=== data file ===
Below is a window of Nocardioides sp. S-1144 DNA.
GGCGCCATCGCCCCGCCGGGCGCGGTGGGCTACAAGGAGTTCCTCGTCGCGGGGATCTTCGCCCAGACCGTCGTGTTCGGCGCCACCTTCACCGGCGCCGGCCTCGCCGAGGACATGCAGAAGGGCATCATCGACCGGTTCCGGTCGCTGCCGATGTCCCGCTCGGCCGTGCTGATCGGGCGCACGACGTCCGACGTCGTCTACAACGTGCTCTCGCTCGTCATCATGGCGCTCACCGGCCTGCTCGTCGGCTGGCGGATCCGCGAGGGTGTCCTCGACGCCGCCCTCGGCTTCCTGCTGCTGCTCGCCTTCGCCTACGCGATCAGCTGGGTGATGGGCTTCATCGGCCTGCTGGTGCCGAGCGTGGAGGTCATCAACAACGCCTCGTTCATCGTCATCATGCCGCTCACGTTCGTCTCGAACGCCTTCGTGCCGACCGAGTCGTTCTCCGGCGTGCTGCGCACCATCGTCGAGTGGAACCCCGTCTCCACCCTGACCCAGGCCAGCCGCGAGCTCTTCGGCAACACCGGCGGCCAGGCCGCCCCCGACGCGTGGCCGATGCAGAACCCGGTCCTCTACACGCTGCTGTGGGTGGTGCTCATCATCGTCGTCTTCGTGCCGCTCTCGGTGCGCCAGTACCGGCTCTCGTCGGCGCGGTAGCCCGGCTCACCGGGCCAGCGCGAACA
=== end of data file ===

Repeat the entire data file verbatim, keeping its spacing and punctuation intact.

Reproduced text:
Below is a window of Nocardioides sp. S-1144 DNA.
GGCGCCATCGCCCCGCCGGGCGCGGTGGGCTACAAGGAGTTCCTCGTCGCGGGGATCTTCGCCCAGACCGTCGTGTTCGGCGCCACCTTCACCGGCGCCGGCCTCGCCGAGGACATGCAGAAGGGCATCATCGACCGGTTCCGGTCGCTGCCGATGTCCCGCTCGGCCGTGCTGATCGGGCGCACGACGTCCGACGTCGTCTACAACGTGCTCTCGCTCGTCATCATGGCGCTCACCGGCCTGCTCGTCGGCTGGCGGATCCGCGAGGGTGTCCTCGACGCCGCCCTCGGCTTCCTGCTGCTGCTCGCCTTCGCCTACGCGATCAGCTGGGTGATGGGCTTCATCGGCCTGCTGGTGCCGAGCGTGGAGGTCATCAACAACGCCTCGTTCATCGTCATCATGCCGCTCACGTTCGTCTCGAACGCCTTCGTGCCGACCGAGTCGTTCTCCGGCGTGCTGCGCACCATCGTCGAGTGGAACCCCGTCTCCACCCTGACCCAGGCCAGCCGCGAGCTCTTCGGCAACACCGGCGGCCAGGCCGCCCCCGACGCGTGGCCGATGCAGAACCCGGTCCTCTACACGCTGCTGTGGGTGGTGCTCATCATCGTCGTCTTCGTGCCGCTCTCGGTGCGCCAGTACCGGCTCTCGTCGGCGCGGTAGCCCGGCTCACCGGGCCAGCGCGAACA